Australia’s product safety system failing our children, study finds

Australia’s product safety system failing our children, study finds

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“What we really need to do is move towards a more prevention-based model, stopping the unsafe products from getting on the shelves in the first place.”

The key to that, Dr Niven said, was the introduction of a general safety provision in Australian law that would make it illegal for suppliers to sell products that had not met safety regulations.

A number of jurisdictions, including the UK and EU, have such a law but Australia does not, and Dr Niven said many people might be surprised to learn that products they buy in stores may not actually meet safety requirements.

“That is a misconception that a lot of people have, that we have some sort of government vetting,” she said.

“We do have safety standards, and the majority of those are for children’s products, but they really don’t cover everything, so when buying products, people need to make sure what they’re buying is safe.”

The Australian Competition and Consumer Commission has been pushing for a general safety provision to be introduced, but it is yet to be implemented at a federal government level.

The ACCC has previously revealed that about half the recalled products – a total of about 1.7 million items – remain in people’s homes, exposing almost one in four households to potential hazards.

Of particular concern is the fact that a large number of the recalls during the study period were for products aimed at children, especially babies and toddlers.

“One of the surprising things that came out of the research was the large number of products on our market that don’t comply with the mandatory safety scheme, for example cots,” Dr Niven said.

“Our regulators had to identify that they don’t comply and recall them off the market. And it wasn’t just cots, it was things like bean bags, projectile toys, and lots of toys for children under three.”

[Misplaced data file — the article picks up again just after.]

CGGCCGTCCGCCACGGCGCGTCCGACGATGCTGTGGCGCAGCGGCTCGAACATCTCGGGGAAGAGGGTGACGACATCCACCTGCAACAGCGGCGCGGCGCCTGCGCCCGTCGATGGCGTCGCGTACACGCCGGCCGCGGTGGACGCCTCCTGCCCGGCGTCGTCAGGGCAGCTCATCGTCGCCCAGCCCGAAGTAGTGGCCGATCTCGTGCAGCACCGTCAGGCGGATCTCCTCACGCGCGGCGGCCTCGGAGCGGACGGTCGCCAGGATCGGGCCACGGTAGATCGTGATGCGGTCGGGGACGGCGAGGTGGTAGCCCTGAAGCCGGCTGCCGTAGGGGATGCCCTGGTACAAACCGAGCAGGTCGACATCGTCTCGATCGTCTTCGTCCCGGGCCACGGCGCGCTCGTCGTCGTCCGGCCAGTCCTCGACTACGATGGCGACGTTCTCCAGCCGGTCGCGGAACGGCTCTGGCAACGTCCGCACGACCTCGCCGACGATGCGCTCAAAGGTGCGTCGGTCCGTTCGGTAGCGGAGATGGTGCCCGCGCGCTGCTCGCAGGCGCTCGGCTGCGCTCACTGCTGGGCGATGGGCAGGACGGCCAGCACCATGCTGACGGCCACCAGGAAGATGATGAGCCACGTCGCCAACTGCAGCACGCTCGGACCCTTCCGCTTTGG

A lot of the products were recalled, Dr Niven said, because they posed a choking hazard, with children easily able to access the button batteries that powered a significant number of them.

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Her research found that in 401 of Australian child-related safety recalls – 62 per cent of the total – the product failed to meet mandatory safety requirements, whereas in the US, 23 per cent had failed to comply over the same period.

The US had also taken specific measures, such as banning drawstrings on clothing for children under 12, after a number of incidents in which the strings got caught on playground equipment or even in the doors of moving vehicles.

Australia has not banned drawstrings in clothing for children under 12.

“Different products have different safety issues,” Dr Niven said. “It’s hard to put laws in place to cover things across the board, but one thing that would is a general safety provision that could get suppliers to do their part to make sure products are safe.”

Dr Niven’s research has been published in the journal BMJ Injury Prevention.

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